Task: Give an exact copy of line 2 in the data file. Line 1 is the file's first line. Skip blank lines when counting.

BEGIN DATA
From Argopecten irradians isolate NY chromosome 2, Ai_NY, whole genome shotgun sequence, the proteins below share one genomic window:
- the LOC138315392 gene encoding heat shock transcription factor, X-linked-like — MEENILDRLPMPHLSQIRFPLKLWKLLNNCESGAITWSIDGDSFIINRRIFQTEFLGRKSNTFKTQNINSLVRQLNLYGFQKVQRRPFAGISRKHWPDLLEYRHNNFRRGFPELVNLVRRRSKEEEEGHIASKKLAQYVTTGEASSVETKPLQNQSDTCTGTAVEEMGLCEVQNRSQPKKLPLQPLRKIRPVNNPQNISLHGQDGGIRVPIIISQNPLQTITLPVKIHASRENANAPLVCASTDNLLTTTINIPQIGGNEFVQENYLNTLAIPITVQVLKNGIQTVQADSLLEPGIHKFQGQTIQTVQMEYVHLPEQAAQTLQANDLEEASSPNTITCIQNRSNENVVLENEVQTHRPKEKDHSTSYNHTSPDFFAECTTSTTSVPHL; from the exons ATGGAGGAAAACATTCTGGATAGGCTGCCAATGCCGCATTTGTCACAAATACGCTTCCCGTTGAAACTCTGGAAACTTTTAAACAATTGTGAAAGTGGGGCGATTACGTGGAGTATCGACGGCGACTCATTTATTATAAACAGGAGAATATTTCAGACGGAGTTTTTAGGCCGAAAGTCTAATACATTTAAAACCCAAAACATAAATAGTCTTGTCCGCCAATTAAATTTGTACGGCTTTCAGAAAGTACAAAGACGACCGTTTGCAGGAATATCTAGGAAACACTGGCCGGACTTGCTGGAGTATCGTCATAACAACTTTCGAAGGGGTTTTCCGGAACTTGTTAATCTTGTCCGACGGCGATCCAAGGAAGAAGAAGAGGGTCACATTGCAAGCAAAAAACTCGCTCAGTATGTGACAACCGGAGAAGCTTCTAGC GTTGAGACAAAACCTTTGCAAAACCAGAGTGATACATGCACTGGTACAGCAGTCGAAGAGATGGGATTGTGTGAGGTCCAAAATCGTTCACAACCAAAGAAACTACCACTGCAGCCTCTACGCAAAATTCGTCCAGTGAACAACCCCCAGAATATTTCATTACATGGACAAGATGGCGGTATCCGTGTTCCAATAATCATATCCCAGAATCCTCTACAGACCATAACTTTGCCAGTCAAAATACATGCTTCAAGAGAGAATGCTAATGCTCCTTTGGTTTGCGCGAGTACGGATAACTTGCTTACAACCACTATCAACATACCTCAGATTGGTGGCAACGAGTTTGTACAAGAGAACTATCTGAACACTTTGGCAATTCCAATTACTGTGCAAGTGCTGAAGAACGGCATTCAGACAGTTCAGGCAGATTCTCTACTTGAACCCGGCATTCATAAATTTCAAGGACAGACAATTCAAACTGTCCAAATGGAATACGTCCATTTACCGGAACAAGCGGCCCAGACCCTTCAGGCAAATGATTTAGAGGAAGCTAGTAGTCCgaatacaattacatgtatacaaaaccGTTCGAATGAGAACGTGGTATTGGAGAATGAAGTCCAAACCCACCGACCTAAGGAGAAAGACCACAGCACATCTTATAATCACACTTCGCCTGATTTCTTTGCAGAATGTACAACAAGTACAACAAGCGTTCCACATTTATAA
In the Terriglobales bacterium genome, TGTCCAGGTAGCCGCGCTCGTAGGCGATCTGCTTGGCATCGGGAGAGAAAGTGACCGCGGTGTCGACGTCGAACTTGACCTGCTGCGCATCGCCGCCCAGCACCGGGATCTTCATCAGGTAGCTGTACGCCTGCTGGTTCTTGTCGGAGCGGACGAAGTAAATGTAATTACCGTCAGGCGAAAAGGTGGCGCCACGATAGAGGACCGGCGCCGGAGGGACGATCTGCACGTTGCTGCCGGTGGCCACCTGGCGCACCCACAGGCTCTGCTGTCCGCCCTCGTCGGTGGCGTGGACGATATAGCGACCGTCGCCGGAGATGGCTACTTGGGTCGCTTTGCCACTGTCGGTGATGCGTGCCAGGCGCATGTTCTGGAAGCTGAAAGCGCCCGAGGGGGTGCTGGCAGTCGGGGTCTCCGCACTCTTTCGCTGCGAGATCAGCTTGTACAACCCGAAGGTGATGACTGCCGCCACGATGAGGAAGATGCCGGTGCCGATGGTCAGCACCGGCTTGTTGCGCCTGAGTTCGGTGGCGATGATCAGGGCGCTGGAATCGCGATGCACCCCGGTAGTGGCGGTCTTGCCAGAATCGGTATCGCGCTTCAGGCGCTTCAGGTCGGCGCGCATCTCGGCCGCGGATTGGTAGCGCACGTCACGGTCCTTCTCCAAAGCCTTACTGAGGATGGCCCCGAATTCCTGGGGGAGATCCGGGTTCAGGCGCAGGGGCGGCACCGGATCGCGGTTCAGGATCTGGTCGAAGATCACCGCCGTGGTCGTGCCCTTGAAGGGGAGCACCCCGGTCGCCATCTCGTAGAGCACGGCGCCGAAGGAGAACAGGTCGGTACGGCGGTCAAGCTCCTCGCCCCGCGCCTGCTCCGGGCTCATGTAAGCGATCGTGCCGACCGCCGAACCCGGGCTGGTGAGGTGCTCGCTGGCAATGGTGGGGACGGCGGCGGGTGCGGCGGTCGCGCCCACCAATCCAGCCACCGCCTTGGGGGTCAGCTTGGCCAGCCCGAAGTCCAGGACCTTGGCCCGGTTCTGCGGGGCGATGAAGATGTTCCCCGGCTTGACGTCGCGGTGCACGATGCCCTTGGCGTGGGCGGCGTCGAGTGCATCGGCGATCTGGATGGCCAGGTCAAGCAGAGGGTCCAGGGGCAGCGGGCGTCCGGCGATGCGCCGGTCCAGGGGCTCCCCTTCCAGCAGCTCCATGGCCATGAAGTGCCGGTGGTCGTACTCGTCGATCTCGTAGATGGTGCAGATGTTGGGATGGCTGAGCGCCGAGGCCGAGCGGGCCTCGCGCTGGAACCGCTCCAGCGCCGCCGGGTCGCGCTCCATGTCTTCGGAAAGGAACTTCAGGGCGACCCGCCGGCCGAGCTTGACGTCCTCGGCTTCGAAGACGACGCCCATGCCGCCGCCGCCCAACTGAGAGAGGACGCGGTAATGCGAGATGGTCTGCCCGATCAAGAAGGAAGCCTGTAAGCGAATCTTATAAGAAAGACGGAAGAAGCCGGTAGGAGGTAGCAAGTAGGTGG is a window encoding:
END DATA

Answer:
- the LOC138315392 gene encoding heat shock transcription factor, X-linked-like — MEENILDRLPMPHLSQIRFPLKLWKLLNNCESGAITWSIDGDSFIINRRIFQTEFLGRKSNTFKTQNINSLVRQLNLYGFQKVQRRPFAGISRKHWPDLLEYRHNNFRRGFPELVNLVRRRSKEEEEGHIASKKLAQYVTTGEASSVETKPLQNQSDTCTGTAVEEMGLCEVQNRSQPKKLPLQPLRKIRPVNNPQNISLHGQDGGIRVPIIISQNPLQTITLPVKIHASRENANAPLVCASTDNLLTTTINIPQIGGNEFVQENYLNTLAIPITVQVLKNGIQTVQADSLLEPGIHKFQGQTIQTVQMEYVHLPEQAAQTLQANDLEEASSPNTITCIQNRSNENVVLENEVQTHRPKEKDHSTSYNHTSPDFFAECTTSTTSVPHL; from the exons ATGGAGGAAAACATTCTGGATAGGCTGCCAATGCCGCATTTGTCACAAATACGCTTCCCGTTGAAACTCTGGAAACTTTTAAACAATTGTGAAAGTGGGGCGATTACGTGGAGTATCGACGGCGACTCATTTATTATAAACAGGAGAATATTTCAGACGGAGTTTTTAGGCCGAAAGTCTAATACATTTAAAACCCAAAACATAAATAGTCTTGTCCGCCAATTAAATTTGTACGGCTTTCAGAAAGTACAAAGACGACCGTTTGCAGGAATATCTAGGAAACACTGGCCGGACTTGCTGGAGTATCGTCATAACAACTTTCGAAGGGGTTTTCCGGAACTTGTTAATCTTGTCCGACGGCGATCCAAGGAAGAAGAAGAGGGTCACATTGCAAGCAAAAAACTCGCTCAGTATGTGACAACCGGAGAAGCTTCTAGC GTTGAGACAAAACCTTTGCAAAACCAGAGTGATACATGCACTGGTACAGCAGTCGAAGAGATGGGATTGTGTGAGGTCCAAAATCGTTCACAACCAAAGAAACTACCACTGCAGCCTCTACGCAAAATTCGTCCAGTGAACAACCCCCAGAATATTTCATTACATGGACAAGATGGCGGTATCCGTGTTCCAATAATCATATCCCAGAATCCTCTACAGACCATAACTTTGCCAGTCAAAATACATGCTTCAAGAGAGAATGCTAATGCTCCTTTGGTTTGCGCGAGTACGGATAACTTGCTTACAACCACTATCAACATACCTCAGATTGGTGGCAACGAGTTTGTACAAGAGAACTATCTGAACACTTTGGCAATTCCAATTACTGTGCAAGTGCTGAAGAACGGCATTCAGACAGTTCAGGCAGATTCTCTACTTGAACCCGGCATTCATAAATTTCAAGGACAGACAATTCAAACTGTCCAAATGGAATACGTCCATTTACCGGAACAAGCGGCCCAGACCCTTCAGGCAAATGATTTAGAGGAAGCTAGTAGTCCgaatacaattacatgtatacaaaaccGTTCGAATGAGAACGTGGTATTGGAGAATGAAGTCCAAACCCACCGACCTAAGGAGAAAGACCACAGCACATCTTATAATCACACTTCGCCTGATTTCTTTGCAGAATGTACAACAAGTACAACAAGCGTTCCACATTTATAA